Construction Fleets Get Connected

April 30, 2013

Fleet management is no longer just for the big construction companies. The technology is providing significant value in the form of fuel savings, among others. How much? One construction company discovered the tech can help save 180 gallons of fuel a week.

Midwest Underground Technology,, Champaign, Ill., is a telecommunications construction company with a fleet of 84 vehicles. After implementing a new GPS tracking solution, Midwest Underground Technology soon discovered it had a major idling problem.

In only seven days, the company’s trucks had idled more than 259 hours and 52 minutes, burning more than 180 gallons of fuel. Once this was discovered, new rules were put in place regarding idling. For Midwest Underground Technology, this can help save nearly $40,000 a year just in fuel savings.

This construction company isn’t alone either. Many construction companies are likely losing money on idling as well. Data shows vehicles operating without a fleet-management solution will idle for roughly 96 minutes per day.

This is according to recent research from Fleetmatics Group,, Wellesley Hills, Mass., a provider of GPS solutions. What’s more, only 3.1 million or 17% of all local commercial vehicles have implemented a fleet-management solution.

In addition to fuel savings, fleet-management technology tracks vehicle activity and behavior of drivers, giving owners visibility and insights to adjust processes, ultimately resulting in improved customer service and a better bottomline.

The technology for fleets continues to advance too, offering construction business owners more than just a means to track vehicles. The technology can also integrate with backoffice processes such as timekeeping.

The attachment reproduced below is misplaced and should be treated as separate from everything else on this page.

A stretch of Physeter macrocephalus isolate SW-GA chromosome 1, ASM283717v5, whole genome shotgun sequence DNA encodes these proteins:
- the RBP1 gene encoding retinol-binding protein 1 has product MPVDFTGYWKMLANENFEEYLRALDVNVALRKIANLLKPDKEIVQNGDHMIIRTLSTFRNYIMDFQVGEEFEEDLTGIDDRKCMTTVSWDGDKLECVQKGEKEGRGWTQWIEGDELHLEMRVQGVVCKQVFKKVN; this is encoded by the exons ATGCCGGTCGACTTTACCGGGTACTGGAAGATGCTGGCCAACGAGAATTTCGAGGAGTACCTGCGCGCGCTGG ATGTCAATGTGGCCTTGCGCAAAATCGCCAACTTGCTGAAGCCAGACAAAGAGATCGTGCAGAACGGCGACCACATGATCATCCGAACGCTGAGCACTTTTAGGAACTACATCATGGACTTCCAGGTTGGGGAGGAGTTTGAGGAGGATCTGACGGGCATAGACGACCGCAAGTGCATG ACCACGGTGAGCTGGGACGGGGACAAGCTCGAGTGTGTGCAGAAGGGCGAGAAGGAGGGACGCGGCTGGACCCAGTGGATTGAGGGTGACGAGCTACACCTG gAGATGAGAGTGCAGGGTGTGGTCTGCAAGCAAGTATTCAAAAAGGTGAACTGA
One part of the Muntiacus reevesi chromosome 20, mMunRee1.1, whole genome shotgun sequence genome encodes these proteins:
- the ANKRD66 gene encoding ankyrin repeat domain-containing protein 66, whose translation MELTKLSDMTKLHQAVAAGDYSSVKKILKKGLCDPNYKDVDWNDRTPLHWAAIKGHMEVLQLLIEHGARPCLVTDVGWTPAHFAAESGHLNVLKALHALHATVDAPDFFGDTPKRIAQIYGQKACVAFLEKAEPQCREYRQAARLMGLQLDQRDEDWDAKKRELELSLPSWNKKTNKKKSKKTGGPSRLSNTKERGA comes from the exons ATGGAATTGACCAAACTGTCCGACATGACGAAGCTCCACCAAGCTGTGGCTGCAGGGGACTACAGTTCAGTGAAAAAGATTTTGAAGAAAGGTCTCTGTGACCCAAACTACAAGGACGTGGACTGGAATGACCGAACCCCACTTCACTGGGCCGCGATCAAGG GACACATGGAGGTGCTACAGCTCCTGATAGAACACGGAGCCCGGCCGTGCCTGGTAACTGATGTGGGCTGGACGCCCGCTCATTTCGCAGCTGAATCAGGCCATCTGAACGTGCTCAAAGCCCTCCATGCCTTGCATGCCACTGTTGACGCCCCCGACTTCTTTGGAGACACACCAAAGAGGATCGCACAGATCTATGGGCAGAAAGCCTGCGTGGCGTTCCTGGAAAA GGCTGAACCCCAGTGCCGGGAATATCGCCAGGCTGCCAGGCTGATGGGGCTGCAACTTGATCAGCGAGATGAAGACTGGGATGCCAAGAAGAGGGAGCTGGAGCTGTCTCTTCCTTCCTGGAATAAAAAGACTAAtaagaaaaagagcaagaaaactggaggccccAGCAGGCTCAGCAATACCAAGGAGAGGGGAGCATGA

For example,,, Temecula, Calif., a provider of GPS tracking and location-based services, recently expanded its offerings, introducing a new key fob for fleet drivers. This device enables fleet managers to better manage timekeeping by keeping track of which driver is in which vehicle.

Eddie Ramirez, product manager,, explains each device is an electromagnetic ‘key,’ with a 16-digit code associated with it. Each driver has a key that is placed into the vehicle’s electrical system. This enables fleet managers to have multiple drivers assigned to the same vehicle. Additionally, when the driver uses the key fob to identify themselves, it also registers a ‘clock in’ on the system’s time clock. This enables the backoffice to verify time cards.

Beyond cost savings and integrating the fleet with the backoffice, another consideration when it comes to tech in the vehicles is safe driving. These days, drivers of any vehicle have many distractions. Technology might be the solution to prevent distracted drivers in fleets. An upcoming session at the Connected World Conference, June 10-13, will run through some examples of how connected devices and M2M are at the heart of curbing distracted driving within fleets.

For construction companies, fleet management technology can provide a number of benefits from cost savings to increased efficiencies between the vehicles and the backoffice. Now might be the right time to discover how the tech can push business processes further.